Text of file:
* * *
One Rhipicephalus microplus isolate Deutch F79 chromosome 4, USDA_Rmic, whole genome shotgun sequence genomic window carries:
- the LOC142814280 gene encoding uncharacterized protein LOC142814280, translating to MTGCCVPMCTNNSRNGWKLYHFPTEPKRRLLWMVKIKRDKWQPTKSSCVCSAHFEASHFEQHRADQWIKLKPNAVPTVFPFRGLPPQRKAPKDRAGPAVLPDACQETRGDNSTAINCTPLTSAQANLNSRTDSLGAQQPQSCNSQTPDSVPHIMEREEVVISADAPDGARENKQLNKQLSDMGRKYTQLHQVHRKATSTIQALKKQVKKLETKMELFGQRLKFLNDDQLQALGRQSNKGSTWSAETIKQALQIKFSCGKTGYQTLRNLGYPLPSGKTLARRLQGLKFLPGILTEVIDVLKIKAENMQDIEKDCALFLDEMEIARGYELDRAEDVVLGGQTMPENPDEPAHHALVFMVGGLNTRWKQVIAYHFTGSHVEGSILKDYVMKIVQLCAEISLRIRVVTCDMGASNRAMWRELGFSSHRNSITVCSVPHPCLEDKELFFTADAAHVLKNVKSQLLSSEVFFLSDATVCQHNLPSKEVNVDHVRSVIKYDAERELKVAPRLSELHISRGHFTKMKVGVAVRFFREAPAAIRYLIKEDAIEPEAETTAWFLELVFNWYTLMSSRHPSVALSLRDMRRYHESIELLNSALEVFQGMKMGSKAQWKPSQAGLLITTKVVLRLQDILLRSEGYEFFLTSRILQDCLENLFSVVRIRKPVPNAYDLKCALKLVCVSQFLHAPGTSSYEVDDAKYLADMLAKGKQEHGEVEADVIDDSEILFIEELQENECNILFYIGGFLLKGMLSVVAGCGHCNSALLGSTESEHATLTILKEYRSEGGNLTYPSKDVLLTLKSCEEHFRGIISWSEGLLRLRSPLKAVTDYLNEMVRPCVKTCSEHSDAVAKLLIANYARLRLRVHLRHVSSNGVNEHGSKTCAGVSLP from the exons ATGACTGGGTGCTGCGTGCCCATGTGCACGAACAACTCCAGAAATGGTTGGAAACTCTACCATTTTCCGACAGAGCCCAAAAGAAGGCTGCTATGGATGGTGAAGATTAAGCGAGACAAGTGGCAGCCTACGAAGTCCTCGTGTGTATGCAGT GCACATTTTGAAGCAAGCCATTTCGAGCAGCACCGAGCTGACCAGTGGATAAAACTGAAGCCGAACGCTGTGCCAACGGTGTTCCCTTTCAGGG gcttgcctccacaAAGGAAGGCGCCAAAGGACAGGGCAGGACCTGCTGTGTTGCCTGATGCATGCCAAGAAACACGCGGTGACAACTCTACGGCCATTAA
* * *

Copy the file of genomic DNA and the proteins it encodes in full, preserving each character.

One Rhipicephalus microplus isolate Deutch F79 chromosome 4, USDA_Rmic, whole genome shotgun sequence genomic window carries:
- the LOC142814280 gene encoding uncharacterized protein LOC142814280, translating to MTGCCVPMCTNNSRNGWKLYHFPTEPKRRLLWMVKIKRDKWQPTKSSCVCSAHFEASHFEQHRADQWIKLKPNAVPTVFPFRGLPPQRKAPKDRAGPAVLPDACQETRGDNSTAINCTPLTSAQANLNSRTDSLGAQQPQSCNSQTPDSVPHIMEREEVVISADAPDGARENKQLNKQLSDMGRKYTQLHQVHRKATSTIQALKKQVKKLETKMELFGQRLKFLNDDQLQALGRQSNKGSTWSAETIKQALQIKFSCGKTGYQTLRNLGYPLPSGKTLARRLQGLKFLPGILTEVIDVLKIKAENMQDIEKDCALFLDEMEIARGYELDRAEDVVLGGQTMPENPDEPAHHALVFMVGGLNTRWKQVIAYHFTGSHVEGSILKDYVMKIVQLCAEISLRIRVVTCDMGASNRAMWRELGFSSHRNSITVCSVPHPCLEDKELFFTADAAHVLKNVKSQLLSSEVFFLSDATVCQHNLPSKEVNVDHVRSVIKYDAERELKVAPRLSELHISRGHFTKMKVGVAVRFFREAPAAIRYLIKEDAIEPEAETTAWFLELVFNWYTLMSSRHPSVALSLRDMRRYHESIELLNSALEVFQGMKMGSKAQWKPSQAGLLITTKVVLRLQDILLRSEGYEFFLTSRILQDCLENLFSVVRIRKPVPNAYDLKCALKLVCVSQFLHAPGTSSYEVDDAKYLADMLAKGKQEHGEVEADVIDDSEILFIEELQENECNILFYIGGFLLKGMLSVVAGCGHCNSALLGSTESEHATLTILKEYRSEGGNLTYPSKDVLLTLKSCEEHFRGIISWSEGLLRLRSPLKAVTDYLNEMVRPCVKTCSEHSDAVAKLLIANYARLRLRVHLRHVSSNGVNEHGSKTCAGVSLP from the exons ATGACTGGGTGCTGCGTGCCCATGTGCACGAACAACTCCAGAAATGGTTGGAAACTCTACCATTTTCCGACAGAGCCCAAAAGAAGGCTGCTATGGATGGTGAAGATTAAGCGAGACAAGTGGCAGCCTACGAAGTCCTCGTGTGTATGCAGT GCACATTTTGAAGCAAGCCATTTCGAGCAGCACCGAGCTGACCAGTGGATAAAACTGAAGCCGAACGCTGTGCCAACGGTGTTCCCTTTCAGGG gcttgcctccacaAAGGAAGGCGCCAAAGGACAGGGCAGGACCTGCTGTGTTGCCTGATGCATGCCAAGAAACACGCGGTGACAACTCTACGGCCATTAA